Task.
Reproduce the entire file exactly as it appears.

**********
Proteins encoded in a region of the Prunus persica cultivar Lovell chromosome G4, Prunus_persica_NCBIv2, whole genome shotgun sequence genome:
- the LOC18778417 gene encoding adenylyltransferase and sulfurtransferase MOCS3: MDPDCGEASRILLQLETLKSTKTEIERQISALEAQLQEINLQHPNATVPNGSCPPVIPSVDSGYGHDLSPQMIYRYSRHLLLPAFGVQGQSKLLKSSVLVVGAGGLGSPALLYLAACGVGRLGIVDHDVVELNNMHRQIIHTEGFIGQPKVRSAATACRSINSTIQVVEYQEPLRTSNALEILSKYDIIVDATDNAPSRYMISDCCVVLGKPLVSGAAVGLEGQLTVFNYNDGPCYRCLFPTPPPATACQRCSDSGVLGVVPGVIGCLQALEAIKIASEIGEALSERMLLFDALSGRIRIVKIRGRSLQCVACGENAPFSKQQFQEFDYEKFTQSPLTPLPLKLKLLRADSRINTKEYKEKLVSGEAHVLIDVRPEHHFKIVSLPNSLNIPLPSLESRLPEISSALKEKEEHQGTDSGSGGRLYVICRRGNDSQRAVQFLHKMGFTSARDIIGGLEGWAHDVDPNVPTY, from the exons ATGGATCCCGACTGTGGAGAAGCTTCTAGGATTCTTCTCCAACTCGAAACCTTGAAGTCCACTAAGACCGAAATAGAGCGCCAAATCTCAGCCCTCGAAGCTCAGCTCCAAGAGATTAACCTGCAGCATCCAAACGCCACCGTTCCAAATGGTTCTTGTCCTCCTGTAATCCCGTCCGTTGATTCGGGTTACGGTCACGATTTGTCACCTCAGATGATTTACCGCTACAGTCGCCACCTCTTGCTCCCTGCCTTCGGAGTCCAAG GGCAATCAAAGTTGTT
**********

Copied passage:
Proteins encoded in a region of the Prunus persica cultivar Lovell chromosome G4, Prunus_persica_NCBIv2, whole genome shotgun sequence genome:
- the LOC18778417 gene encoding adenylyltransferase and sulfurtransferase MOCS3: MDPDCGEASRILLQLETLKSTKTEIERQISALEAQLQEINLQHPNATVPNGSCPPVIPSVDSGYGHDLSPQMIYRYSRHLLLPAFGVQGQSKLLKSSVLVVGAGGLGSPALLYLAACGVGRLGIVDHDVVELNNMHRQIIHTEGFIGQPKVRSAATACRSINSTIQVVEYQEPLRTSNALEILSKYDIIVDATDNAPSRYMISDCCVVLGKPLVSGAAVGLEGQLTVFNYNDGPCYRCLFPTPPPATACQRCSDSGVLGVVPGVIGCLQALEAIKIASEIGEALSERMLLFDALSGRIRIVKIRGRSLQCVACGENAPFSKQQFQEFDYEKFTQSPLTPLPLKLKLLRADSRINTKEYKEKLVSGEAHVLIDVRPEHHFKIVSLPNSLNIPLPSLESRLPEISSALKEKEEHQGTDSGSGGRLYVICRRGNDSQRAVQFLHKMGFTSARDIIGGLEGWAHDVDPNVPTY, from the exons ATGGATCCCGACTGTGGAGAAGCTTCTAGGATTCTTCTCCAACTCGAAACCTTGAAGTCCACTAAGACCGAAATAGAGCGCCAAATCTCAGCCCTCGAAGCTCAGCTCCAAGAGATTAACCTGCAGCATCCAAACGCCACCGTTCCAAATGGTTCTTGTCCTCCTGTAATCCCGTCCGTTGATTCGGGTTACGGTCACGATTTGTCACCTCAGATGATTTACCGCTACAGTCGCCACCTCTTGCTCCCTGCCTTCGGAGTCCAAG GGCAATCAAAGTTGTT